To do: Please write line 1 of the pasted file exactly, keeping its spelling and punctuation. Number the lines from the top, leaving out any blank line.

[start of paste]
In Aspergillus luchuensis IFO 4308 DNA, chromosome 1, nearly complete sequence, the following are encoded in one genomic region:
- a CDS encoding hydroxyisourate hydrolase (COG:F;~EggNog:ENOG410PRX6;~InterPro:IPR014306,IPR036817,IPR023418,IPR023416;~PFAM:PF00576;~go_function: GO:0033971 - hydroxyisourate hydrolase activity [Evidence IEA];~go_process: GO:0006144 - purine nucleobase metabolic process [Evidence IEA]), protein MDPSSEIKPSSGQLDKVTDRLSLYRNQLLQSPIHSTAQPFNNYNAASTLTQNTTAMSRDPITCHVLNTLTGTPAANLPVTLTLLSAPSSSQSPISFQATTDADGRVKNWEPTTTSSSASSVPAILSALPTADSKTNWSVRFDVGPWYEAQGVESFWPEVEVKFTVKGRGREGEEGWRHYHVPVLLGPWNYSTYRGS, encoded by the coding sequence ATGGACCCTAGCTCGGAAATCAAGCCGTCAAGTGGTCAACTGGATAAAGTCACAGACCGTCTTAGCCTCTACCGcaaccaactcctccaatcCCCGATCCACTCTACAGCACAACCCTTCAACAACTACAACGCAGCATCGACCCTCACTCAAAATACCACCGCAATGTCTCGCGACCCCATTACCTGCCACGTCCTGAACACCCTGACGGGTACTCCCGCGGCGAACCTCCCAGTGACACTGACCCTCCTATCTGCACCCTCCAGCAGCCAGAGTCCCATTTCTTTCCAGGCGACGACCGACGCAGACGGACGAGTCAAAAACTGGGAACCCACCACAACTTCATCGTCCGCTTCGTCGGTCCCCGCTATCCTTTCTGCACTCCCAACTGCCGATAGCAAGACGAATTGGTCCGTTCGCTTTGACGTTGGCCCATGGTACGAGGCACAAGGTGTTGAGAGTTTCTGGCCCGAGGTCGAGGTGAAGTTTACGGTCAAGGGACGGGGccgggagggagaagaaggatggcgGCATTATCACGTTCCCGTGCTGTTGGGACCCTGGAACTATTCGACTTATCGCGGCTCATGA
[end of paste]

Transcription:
In Aspergillus luchuensis IFO 4308 DNA, chromosome 1, nearly complete sequence, the following are encoded in one genomic region: